I have never thought of myself as a perfectionist. If you ask Jack, as I did last night, he would agree. Anyone who has seen my study, my closets, my handwriting, my bedmaking and present wrapping and vegetable chopping would give the same answer. I’m often saying or thinking “Just about,” “Close enough,” “That will do.” So this summer when one of my brothers made an offhand comment about how I was a perfectionist. I ignored what he said and went on my merry way.
Then this week I came across an article by Jim Taylor about the dangers of perfectionism in children who are competitive ski racers.* [Chalk up another point for the glories of the internet.] I read the article and replaced ‘children’ with myself and ‘skiing’ with my line of work. To my amazement and chagrin, the shoe fit like Cinderella’s glass slipper,[though in this case I think a better footwear analogy would be seven-inch stilettos].
“Perfectionistic children are never satisfied with their efforts no matter how objectively well they ski, they punish themselves for the smallest mistakes, and dwell on their failures rather than reveling in their successes…
…Children connect whether they are perfect with their self-esteem; being perfect dictates whether they see themselves as valuable people worthy of love and respect…
..Children don’t have to be perfectionistic in every part of their lives to be considered perfectionists. They only have to be perfect in areas that they care about… “
That was when the bells started dinging loudly in my head. I don’t really care about cooking, housekeeping, or legible penmanship. But I do care about my work, deeply, passionately, completely. The trouble is that a synonym for ‘writer’ is ‘a person who constantly is rejected.’ There are days when my answer to “what do you do for a living?” is “receive rejection letters.” And that ends up being a pretty big problem if you’re a perfectionist who takes success as the measure of your self-worth.
Like a good coach, my manager side does its best to take care of my creative side. I have my coping strategies and my pep talks and my emotional salves to apply to a bruised psyche. But there are times when my creative side succumbs to despair and self-condemnation and hopelessness. I trudge along in a miserable cloud of defeat.
Escaping the cloud
Recently in my time with God, I’ve been going through a rather random list of Bible passages that talk about who He is and what He does. As it happened, the day after I read the article on perfectionism and considered how I’ve tied my sense of self-worth into my performance, I came to Romans 8:1-17. It starts “There is no now condemnation for those who are in Christ Jesus.” Or as Eugene Peterson puts it in the Message translation: With the arrival of Jesus, the Messiah, that fateful dilemma is resolved. Those who enter into Christ’s being-here-for-us no longer have to live under a continuous, low-lying black cloud. A new power is in operation. The Spirit of life in Christ, like a strong wind, has magnificently cleared the air, freeing you from a fated lifetime of brutal tyranny at the hands of sin and death.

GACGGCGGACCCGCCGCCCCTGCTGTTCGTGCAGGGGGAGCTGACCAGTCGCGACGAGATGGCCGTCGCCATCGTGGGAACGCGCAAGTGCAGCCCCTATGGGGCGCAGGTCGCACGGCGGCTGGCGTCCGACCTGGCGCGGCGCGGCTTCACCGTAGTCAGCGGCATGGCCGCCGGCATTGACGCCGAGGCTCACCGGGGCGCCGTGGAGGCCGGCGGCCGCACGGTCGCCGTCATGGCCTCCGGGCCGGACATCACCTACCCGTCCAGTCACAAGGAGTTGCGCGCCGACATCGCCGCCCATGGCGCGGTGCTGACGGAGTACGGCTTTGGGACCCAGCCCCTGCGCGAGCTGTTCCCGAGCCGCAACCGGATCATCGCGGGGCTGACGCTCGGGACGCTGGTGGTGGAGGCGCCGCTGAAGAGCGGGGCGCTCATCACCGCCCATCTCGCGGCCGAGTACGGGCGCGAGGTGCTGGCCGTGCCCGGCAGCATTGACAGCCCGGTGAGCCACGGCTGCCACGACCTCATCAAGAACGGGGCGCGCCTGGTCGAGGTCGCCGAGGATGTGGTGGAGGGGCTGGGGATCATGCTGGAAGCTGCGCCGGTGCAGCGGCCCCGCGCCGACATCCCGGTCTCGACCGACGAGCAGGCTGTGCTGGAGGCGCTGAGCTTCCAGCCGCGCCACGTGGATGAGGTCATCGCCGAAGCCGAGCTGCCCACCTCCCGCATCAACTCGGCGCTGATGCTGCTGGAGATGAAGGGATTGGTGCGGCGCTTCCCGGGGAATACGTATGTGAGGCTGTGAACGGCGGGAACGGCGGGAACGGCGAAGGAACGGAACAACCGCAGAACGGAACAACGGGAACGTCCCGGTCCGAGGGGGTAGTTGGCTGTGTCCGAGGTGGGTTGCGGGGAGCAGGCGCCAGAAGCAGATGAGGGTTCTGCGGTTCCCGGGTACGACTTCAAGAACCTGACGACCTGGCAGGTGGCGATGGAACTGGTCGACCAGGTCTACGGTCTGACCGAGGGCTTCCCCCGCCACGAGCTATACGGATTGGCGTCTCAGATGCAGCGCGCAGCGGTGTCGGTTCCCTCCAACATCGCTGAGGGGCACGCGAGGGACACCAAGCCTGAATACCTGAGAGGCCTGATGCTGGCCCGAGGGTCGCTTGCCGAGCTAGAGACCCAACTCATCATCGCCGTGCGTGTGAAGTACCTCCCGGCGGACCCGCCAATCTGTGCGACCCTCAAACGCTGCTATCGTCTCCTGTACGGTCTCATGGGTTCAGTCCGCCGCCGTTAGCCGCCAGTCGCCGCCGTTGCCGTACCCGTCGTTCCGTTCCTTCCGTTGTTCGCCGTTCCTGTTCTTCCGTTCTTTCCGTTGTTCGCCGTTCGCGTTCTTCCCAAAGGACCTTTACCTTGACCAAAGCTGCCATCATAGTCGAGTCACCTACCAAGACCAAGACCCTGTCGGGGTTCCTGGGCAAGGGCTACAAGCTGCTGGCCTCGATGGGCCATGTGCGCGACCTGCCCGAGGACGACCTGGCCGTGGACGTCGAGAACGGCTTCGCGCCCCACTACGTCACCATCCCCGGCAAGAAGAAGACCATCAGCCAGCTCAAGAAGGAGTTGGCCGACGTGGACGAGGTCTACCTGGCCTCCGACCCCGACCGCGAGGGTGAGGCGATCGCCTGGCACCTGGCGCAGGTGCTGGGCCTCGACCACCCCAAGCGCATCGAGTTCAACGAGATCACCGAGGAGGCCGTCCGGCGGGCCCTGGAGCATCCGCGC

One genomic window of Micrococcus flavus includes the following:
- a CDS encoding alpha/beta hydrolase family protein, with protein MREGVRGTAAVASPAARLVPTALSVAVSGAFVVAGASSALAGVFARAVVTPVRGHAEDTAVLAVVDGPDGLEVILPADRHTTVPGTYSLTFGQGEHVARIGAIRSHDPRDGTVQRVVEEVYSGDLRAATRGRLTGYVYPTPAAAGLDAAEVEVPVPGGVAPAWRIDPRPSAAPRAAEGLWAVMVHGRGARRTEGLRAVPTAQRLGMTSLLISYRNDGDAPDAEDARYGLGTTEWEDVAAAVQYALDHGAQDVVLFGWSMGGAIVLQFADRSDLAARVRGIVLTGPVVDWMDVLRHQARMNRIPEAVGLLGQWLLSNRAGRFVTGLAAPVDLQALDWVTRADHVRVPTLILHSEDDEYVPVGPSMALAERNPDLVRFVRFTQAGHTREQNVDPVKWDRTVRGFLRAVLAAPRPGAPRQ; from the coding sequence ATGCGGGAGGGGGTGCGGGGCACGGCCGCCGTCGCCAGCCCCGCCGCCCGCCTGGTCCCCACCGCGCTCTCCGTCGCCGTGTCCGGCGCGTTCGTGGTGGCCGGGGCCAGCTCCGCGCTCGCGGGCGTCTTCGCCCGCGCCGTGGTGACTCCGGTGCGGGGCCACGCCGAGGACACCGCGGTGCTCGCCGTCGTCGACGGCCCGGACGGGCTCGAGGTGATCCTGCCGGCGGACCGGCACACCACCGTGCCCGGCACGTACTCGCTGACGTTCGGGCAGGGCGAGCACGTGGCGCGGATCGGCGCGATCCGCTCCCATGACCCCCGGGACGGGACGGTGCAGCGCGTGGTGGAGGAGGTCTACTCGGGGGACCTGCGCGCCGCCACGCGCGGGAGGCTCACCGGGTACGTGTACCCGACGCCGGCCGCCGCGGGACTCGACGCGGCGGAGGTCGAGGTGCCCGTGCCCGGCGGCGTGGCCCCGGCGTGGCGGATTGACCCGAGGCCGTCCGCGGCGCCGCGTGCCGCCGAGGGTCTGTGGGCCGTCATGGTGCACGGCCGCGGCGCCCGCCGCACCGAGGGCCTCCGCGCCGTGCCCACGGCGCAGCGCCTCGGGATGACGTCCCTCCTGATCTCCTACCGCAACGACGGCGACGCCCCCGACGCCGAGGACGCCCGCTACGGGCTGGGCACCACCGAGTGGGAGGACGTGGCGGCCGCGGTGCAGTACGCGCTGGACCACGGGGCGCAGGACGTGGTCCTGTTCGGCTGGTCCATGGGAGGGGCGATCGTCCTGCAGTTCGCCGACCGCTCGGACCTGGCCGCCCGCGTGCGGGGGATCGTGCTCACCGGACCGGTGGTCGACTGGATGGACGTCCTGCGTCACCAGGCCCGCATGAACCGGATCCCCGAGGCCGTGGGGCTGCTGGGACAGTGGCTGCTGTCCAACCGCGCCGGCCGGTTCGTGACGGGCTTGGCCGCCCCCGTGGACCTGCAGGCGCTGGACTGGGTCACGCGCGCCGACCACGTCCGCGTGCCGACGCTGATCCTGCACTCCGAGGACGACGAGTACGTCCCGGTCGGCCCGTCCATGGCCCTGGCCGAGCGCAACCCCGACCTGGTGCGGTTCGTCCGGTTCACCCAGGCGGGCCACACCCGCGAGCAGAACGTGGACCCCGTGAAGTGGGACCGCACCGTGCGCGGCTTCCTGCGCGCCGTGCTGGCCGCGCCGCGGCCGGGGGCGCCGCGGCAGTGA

Of course, Paul was talking about sin, not work performance. Because Jesus died for me, I no longer have to worry about the things I do against God that really do merit condemnation [and death]. But if that’s the case, neither am I condemned for my personal failures in areas not covered by God’s moral law. God has never withdrawn His love from me, regardless of what I have done–or what I haven’t accomplished. He doesn’t become cold or distant when I mess up for the 1853rd time–this year. He doesn’t resent me coming to Him yet again for forgiveness, or help or guidance. I’m reminded of Jesus telling the woman caught in adultery, “Neither do I condemn you, go and sin no more.” That means I can put down the stones I want to throw at myself for my non-moral failures.
A well-loved child
I think at the heart of this issue is whether I accept myself as a child, with God as my father. If I’m a hired hand or a servant, I will feel the need to earn my keep, to prove myself. If I accept my spiritual parentage, I can have a childlike trust in my Father’s love and acceptance and affirmation. I can go to Him for comfort when I’m feeling frustrated or in despair about my work. I can trust Him not to condemn me, loathe me, or accuse me. I can ask Him to tell me again why He loves me and how He has gifted me and what He has in mind for my life. When I finish a task or a project, I can go to Him and ask “What’s next Papa?”
I can take my eyes off myself and instead focus on Someone worthy of contemplation. Instead of dwelling on what I’ve achieved or haven’t achieved, I can think about God’s perfection, including how perfectly He loves me.
Those who trust God’s action in them find that God’s Spirit is in them—living and breathing God! Obsession with self in these matters is a dead end; attention to God leads us out into the open, into a spacious, free life. Focusing on the self is the opposite of focusing on God…
But if God himself has taken up residence in your life, you can hardly be thinking more of yourself than of him…When God lives and breathes in you (and he does, as surely as he did in Jesus), you are delivered from that dead life…
So don’t you see that we don’t owe this old do-it-yourself life one red cent. There’s nothing in it for us, nothing at all. The best thing to do is give it a decent burial and get on with your new life. God’s Spirit beckons. There are things to do and places to go!
from Romans 8, The Message